Synopses & Reviews
"Symmetry in Mechanics is directed to students at the undergraduate level and beyond, and offers a lovely presentation of the subject...The first chapter presents a standard derivation of the equations for two-body planetary motion. Kepler's laws are then obtained and the rule of conservation laws is emphasized. ..... Singer uses this example from classical physics throughout the book as a vehicle for explaining the concepts of differential geometry and for illustrating their use. ... These ideas and techniques will allow the reader to understand advanced texts and research literature in which considerably more difficult problems are treated and solved by identical or related methods. The book contains 122 student exercises, many of which are solved in an appendix. The solutions, especially, are valuable for showing how a mathematician approaches and solves specific problems. Using this presentation, the book removes some of the language barriers that divide the worlds of mathematics and physics..."
---- Physics Today Recent years have seen the appearance of several books bridging the gap between mathematics and physics; most are aimed at the graduate level and above. Symmetry in Mechanics: A Gentle, Modern Introduction is aimed at anyone who has observed that symmetry yields simplification and wants to know why. The monograph was written with two goals in mind: to chip away at the language barrier between physicists and mathematicians and to link the abstract constructions of symplectic mechanics to concrete, explicitly calculated examples. The context is the two-body problem, i.e., the derivation of Kepler's Laws of planetary motion from Newton's laws of gravitation. After a straightforward and elementary presentation of this derivation in the language of vector calculus, subsequent chapters slowly and carefully introduce symplectic manifolds, Hamiltonian flows, Lie group actions, Lie algebras, momentum maps and symplectic reduction, with many examples, illustrations and exercises. The work ends with the derivation it started with, but in the more sophisticated language of symplectic and differential geometry. For the student, mathematician or physicist, this gentle introduction to mechanics via symplectic reduction will be a rewarding experience. The freestanding chapter on differential geometry will be a useful supplement to any first course on manifolds. The book contains a number of exercises with solutions, and is an excellent resource for self-study or classroom use at the undergraduate level. Requires only competency in multivariable calculus, linear algebra and introductory physics.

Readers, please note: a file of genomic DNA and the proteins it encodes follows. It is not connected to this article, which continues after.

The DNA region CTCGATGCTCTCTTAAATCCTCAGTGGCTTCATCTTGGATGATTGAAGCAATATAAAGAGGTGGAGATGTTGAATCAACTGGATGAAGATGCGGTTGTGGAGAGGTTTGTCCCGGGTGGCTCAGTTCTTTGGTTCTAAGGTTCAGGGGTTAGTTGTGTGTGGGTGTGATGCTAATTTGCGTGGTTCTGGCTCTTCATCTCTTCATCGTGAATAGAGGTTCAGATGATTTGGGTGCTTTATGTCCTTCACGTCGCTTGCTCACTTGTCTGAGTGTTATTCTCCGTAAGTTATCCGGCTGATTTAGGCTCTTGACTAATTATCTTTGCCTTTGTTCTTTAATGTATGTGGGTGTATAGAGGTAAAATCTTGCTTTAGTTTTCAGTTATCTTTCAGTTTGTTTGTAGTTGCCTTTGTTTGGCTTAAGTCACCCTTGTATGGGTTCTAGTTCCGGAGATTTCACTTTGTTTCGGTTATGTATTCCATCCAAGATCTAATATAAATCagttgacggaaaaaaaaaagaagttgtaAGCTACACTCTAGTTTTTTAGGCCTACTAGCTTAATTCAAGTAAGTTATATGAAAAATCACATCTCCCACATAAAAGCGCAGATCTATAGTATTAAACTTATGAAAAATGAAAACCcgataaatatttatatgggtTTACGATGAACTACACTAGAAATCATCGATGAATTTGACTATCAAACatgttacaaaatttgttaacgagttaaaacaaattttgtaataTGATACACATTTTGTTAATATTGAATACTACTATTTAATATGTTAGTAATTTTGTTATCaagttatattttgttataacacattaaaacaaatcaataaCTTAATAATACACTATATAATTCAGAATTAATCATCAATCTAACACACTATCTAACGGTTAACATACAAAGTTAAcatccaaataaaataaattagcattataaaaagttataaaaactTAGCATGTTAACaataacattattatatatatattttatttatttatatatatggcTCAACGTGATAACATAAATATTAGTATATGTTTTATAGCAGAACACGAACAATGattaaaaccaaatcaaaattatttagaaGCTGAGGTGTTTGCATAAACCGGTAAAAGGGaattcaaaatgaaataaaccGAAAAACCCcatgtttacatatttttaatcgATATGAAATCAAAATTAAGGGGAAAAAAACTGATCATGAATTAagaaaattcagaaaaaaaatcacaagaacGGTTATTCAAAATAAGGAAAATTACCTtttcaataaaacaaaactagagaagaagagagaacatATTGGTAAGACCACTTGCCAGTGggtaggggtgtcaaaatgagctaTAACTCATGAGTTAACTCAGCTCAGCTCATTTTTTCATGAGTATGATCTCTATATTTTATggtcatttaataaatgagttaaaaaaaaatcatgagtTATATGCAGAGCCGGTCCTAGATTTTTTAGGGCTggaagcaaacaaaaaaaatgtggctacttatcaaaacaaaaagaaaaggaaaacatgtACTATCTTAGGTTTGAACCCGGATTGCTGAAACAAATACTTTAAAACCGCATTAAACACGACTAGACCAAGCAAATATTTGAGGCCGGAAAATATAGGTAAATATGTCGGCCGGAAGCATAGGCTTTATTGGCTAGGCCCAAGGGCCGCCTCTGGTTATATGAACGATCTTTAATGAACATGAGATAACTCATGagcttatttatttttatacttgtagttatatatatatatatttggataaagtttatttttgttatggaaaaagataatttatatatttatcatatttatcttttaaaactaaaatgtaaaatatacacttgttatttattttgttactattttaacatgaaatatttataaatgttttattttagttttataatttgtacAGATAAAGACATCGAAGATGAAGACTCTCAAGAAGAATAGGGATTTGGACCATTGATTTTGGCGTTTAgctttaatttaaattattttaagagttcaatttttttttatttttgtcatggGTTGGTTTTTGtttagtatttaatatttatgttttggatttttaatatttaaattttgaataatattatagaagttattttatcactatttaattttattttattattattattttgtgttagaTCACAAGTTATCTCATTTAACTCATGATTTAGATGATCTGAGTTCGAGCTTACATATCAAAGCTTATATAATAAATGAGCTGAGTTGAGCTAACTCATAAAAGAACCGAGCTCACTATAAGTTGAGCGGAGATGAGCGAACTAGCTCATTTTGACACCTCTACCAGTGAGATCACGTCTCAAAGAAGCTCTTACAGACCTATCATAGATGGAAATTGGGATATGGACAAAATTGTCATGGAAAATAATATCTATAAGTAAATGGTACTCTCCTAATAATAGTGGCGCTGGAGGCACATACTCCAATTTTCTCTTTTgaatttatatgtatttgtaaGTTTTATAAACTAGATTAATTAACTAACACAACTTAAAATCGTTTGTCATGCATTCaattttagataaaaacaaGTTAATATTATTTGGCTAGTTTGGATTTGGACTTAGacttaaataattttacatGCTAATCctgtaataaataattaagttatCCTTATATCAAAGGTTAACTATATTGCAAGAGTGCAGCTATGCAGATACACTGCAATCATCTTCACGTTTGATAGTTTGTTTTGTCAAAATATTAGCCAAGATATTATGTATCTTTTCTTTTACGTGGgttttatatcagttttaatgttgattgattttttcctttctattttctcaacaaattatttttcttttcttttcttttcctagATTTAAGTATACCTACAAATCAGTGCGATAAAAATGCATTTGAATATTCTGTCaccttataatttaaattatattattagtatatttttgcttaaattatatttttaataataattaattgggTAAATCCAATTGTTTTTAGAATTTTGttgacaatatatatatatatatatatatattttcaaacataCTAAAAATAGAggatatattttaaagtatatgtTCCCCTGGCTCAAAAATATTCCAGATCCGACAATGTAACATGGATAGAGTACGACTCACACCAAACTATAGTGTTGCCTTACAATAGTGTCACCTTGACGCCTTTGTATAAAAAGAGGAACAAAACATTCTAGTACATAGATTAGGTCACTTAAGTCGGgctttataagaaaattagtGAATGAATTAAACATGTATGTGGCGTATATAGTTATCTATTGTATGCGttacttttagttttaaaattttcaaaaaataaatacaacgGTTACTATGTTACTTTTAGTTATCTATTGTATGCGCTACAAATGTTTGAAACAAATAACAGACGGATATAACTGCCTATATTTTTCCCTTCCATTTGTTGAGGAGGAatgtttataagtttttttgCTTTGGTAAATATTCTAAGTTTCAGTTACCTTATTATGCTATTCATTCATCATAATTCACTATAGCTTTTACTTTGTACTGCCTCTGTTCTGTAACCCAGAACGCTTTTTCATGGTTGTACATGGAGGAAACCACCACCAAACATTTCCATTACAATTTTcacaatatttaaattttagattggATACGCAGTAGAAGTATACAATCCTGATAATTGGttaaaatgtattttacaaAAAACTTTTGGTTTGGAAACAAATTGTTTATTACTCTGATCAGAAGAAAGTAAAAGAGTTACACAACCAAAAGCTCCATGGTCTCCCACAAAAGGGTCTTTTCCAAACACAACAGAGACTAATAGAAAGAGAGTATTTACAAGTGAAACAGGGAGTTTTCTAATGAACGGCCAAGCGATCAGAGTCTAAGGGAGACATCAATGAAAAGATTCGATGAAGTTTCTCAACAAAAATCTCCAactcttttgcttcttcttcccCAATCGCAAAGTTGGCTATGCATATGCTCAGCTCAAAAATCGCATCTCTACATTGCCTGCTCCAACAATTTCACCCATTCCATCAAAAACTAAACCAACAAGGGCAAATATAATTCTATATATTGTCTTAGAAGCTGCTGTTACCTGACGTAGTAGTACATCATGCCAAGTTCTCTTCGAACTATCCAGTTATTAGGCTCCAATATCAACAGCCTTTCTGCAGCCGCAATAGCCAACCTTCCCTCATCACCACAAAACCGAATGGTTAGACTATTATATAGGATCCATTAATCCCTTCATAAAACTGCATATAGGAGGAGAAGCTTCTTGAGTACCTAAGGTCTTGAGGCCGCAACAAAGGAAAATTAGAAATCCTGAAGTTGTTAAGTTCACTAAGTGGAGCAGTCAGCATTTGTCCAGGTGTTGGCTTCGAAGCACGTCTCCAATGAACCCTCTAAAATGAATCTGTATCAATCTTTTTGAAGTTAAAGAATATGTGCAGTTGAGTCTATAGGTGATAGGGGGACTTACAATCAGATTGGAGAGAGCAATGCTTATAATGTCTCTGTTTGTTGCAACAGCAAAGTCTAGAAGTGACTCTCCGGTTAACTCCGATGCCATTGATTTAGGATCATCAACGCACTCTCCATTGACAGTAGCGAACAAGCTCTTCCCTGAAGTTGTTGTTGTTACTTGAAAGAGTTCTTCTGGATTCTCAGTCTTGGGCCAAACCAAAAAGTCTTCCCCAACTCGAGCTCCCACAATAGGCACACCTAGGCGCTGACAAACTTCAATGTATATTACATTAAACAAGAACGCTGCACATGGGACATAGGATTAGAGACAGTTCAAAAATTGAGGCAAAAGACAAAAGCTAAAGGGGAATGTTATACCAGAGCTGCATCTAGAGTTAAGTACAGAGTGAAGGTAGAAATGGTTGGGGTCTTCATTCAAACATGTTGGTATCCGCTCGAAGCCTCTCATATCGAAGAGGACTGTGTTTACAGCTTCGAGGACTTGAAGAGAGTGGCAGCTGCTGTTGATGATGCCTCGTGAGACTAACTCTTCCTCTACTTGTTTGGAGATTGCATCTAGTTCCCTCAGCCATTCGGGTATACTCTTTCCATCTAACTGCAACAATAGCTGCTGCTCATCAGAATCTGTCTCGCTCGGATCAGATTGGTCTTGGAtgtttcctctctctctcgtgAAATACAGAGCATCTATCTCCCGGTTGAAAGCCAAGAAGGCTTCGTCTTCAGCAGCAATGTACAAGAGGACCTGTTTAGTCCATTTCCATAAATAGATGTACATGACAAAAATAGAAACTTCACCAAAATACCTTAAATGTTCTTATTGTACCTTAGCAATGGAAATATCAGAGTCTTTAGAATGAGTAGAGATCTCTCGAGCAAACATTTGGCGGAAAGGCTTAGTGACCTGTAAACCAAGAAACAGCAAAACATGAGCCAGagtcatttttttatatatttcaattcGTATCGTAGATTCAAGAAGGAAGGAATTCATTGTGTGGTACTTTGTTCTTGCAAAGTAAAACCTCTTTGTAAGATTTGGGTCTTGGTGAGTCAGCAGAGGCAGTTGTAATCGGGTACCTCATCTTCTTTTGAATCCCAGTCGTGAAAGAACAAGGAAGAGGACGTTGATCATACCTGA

Review
"
Symmetry in Mechanics is directed to students at the undergraduate level and beyond, and offers a lovely presentation of the subject . . . The first chapter presents a standard derivation of the equations for two-body planetary motion. Kepler's laws are then obtained and the rule of conservation laws is emphasized. . . . Singer uses this example from classical physics throughout the book as a vehicle for explaining the concepts of differential geometry and for illustrating their use. These ideas and techniques will allow the reader to understand advanced texts and research literature in which considerably more difficult problems are treated and solved by identical or related methods. The book contains 122 student exercises, many of which are solved in an appendix. The solutions, especially, are valuable for showing how a mathematician approaches and solves specific problems. Using this presentation, the book removes some of the language barriers that divide the worlds of mathematics and physics."
--Physics Today
"This is a very interesting book. Those educated in traditional mechanics will acquire [from reading it] knowledge of modern mathematics hidden beyond traditional concepts in the realm of celestial mechanics, [and] . . . pure mathematicians will understand how their discipline enters into practical problems. The author shows how fundamental concepts of symplectic geometry implicitly occur in mechanics . . . the mathematical presentation is ingenious and subtle. There are a lot of exercises for the reader and the solutions of most of them are given in a separate chapter. I can highly recommend this book to undergraduate and PhD students . . . it is ideally suited for teaching a course on the subject."
--Mathematical Reviews
Synopsis
This book presents a straightforward introduction to mechanics via symplectic reduction. Following a short historical introduction to the subject, the author gives a careful exposition of the two-body problem using it as a vehicle to link the abstract constructions of symplectic and differential geometry to concrete, explicitly calculated examples. Accessible to those with only a background in multivariable calculus and linear algebra and presenting many examples, illustrations and exercises, the book will be an excellent self-study resource.
Table of Contents
Preface * Preliminaries * 1. The Two-Body Problem * 2. Phase Spaces are Symplectic Manifolds * 3. Differential Geometry (Optional) * 4. Total Energy Functions are Hamiltonian Functions * 5. Symmetries are Lie Group Actions * 6. Infinitesimal Symmetries are Lie Algebras * 7. Conserved Quantities are Momentum Maps * 8. Reduction and the Two-Body Problem * Solutions to Exercises * Bibliography * Index